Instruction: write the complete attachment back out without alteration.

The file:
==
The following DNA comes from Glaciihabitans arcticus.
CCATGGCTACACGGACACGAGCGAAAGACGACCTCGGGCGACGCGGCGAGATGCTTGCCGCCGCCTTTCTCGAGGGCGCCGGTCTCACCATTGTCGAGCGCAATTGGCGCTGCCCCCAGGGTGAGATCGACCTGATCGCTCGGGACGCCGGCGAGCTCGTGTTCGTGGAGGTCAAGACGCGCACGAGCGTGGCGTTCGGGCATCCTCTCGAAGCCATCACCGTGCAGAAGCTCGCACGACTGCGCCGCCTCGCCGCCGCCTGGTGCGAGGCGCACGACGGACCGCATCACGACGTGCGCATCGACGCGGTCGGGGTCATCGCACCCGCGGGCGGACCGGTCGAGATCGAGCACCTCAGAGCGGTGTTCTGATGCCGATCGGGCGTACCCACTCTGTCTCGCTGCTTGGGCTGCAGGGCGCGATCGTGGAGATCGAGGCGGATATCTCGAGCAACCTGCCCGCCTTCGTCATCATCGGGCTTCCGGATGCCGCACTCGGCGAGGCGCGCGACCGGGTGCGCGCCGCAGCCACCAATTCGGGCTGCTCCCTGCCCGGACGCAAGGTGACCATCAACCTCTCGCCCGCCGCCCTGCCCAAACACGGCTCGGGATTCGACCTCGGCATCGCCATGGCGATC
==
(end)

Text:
The following DNA comes from Glaciihabitans arcticus.
CCATGGCTACACGGACACGAGCGAAAGACGACCTCGGGCGACGCGGCGAGATGCTTGCCGCCGCCTTTCTCGAGGGCGCCGGTCTCACCATTGTCGAGCGCAATTGGCGCTGCCCCCAGGGTGAGATCGACCTGATCGCTCGGGACGCCGGCGAGCTCGTGTTCGTGGAGGTCAAGACGCGCACGAGCGTGGCGTTCGGGCATCCTCTCGAAGCCATCACCGTGCAGAAGCTCGCACGACTGCGCCGCCTCGCCGCCGCCTGGTGCGAGGCGCACGACGGACCGCATCACGACGTGCGCATCGACGCGGTCGGGGTCATCGCACCCGCGGGCGGACCGGTCGAGATCGAGCACCTCAGAGCGGTGTTCTGATGCCGATCGGGCGTACCCACTCTGTCTCGCTGCTTGGGCTGCAGGGCGCGATCGTGGAGATCGAGGCGGATATCTCGAGCAACCTGCCCGCCTTCGTCATCATCGGGCTTCCGGATGCCGCACTCGGCGAGGCGCGCGACCGGGTGCGCGCCGCAGCCACCAATTCGGGCTGCTCCCTGCCCGGACGCAAGGTGACCATCAACCTCTCGCCCGCCGCCCTGCCCAAACACGGCTCGGGATTCGACCTCGGCATCGCCATGGCGATC